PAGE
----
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Utah basketball: Larry Krystkowiak says unselfish play is key to Utes’ success

Utah Utes head coach Larry Krystkowiak calls out to Utah Utes guard Delon Wright (55) as Utah and Washington play Sunday, Jan. 25, 2015, at the Huntsman Center in Salt Lake City. Utah won 77-56.
Utah Utes head coach Larry Krystkowiak calls out to Utah Utes guard Delon Wright (55) as Utah and Washington play Sunday, Jan. 25, 2015, at the Huntsman Center in Salt Lake City. Utah won 77-56.
Scott G Winterton,

SALT LAKE CITY — It has been a rejuvenating season for the Runnin’ Utes.

Utah stands just outside the top 10 in the AP polls at No. 11, and it enters this week as a Pac-12 conference co-leader. The Utes also stand just two games away from back-to-back 20-win seasons for the first time in a little more than a decade.

So what has been the key to success this season? Head coach Larry Krystkowiak narrowed that down to just one word on Monday.

Selflessness.

“Often times we’ll pass up a good shot and get a great shot,” Krystkowiak said. “Everybody’s buying into it. For the most part, it’s pretty darn fun to be a part of. It’s the opposite of unselfishness, it’s selflessness that we talk about in our program, and being a part of the team, and very rarely do we take bad shots.”

The Utes are currently fifth in the nation in shooting percentage and 35th in assists per game, averaging 15.2. Of the 34 teams with more assists per game, only Gonzaga has a higher shooting percentage than the Utes this season, while Duke has the same shooting percentage.

Utah is also sixth in the country in 3-point percentage, averaging 41 percent from beyond the arc. The Utes average around eight 3-point field goals per game.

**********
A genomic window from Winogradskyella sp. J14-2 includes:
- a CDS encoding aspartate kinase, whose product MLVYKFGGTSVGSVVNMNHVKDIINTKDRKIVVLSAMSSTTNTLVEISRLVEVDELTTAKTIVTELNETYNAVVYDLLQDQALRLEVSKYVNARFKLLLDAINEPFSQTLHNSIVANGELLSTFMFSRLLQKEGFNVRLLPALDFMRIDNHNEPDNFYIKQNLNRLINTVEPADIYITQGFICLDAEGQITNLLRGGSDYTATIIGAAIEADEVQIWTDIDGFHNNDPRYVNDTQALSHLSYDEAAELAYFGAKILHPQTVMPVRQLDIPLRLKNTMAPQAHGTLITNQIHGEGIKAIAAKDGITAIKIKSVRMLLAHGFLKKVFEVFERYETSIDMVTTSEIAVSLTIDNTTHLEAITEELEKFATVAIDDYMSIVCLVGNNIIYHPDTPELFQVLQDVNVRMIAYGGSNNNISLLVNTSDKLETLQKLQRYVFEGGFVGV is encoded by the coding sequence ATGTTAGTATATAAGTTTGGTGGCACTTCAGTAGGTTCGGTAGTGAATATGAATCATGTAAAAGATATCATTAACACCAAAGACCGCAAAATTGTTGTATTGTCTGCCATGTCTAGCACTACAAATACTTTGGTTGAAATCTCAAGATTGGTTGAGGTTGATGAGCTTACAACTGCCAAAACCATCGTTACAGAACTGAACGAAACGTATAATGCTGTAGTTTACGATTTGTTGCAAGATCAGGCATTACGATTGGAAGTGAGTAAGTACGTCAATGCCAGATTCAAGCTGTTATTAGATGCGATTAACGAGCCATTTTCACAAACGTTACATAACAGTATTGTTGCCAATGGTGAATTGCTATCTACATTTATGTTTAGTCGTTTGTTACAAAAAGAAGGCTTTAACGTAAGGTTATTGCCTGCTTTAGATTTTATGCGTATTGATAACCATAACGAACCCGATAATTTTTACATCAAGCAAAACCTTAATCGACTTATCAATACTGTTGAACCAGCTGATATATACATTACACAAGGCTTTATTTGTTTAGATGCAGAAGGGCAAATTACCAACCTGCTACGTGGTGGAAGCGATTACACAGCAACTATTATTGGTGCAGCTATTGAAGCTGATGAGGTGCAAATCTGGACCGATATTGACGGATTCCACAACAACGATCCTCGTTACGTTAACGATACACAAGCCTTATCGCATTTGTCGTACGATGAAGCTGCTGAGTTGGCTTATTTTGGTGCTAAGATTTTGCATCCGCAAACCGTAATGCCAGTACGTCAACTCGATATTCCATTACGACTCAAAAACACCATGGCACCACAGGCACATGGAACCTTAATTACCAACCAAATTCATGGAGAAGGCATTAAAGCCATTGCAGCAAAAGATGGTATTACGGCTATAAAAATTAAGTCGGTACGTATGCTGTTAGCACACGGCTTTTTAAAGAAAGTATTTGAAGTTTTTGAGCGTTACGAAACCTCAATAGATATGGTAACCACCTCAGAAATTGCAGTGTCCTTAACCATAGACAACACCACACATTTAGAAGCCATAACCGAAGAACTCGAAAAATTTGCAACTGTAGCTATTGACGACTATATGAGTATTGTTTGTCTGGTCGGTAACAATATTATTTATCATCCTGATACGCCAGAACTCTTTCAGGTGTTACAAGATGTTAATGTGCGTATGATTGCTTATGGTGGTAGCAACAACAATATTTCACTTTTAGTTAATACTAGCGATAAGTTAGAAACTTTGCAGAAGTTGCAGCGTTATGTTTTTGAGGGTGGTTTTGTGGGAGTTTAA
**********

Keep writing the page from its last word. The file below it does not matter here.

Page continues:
Krystkowiak said that his staff evaluates the shots his players take in each game on a one through five scale (five the best), and that the majority of the time he rates his players’ shots in the four range.

“It’s something that’s a little bit contagious. It’s not something we just hand out at the beginning of the year — that hey this is the way we want to play,” Krystkowiak said. “But it’s talked about certainly weekly, built in our program. When it happens in practice when some bad shots get taken, guys are reminded.”

But that’s not just where the unselfishness has helped the team. The Utes are ninth in the country in scoring defense, allowing opponents an average of 56 points per game. Despite playing top-notch programs such as Wichita State, Kansas and Arizona, Utah has only allowed 70 points or more once this season — 72 points in its season-opener against Ball State.

Combine the two sides of the ball and Utah has the third best scoring margin in the country.

Good defenses are built on unselfish play, and though more practice time is spent on the defensive side, Krystkowiak said that has also helped the offense become more selfless.

“I believe in karma and trying to play the game the right way and I do believe our defensive mentality is trickling into the offensive end and helping us to play the right way.”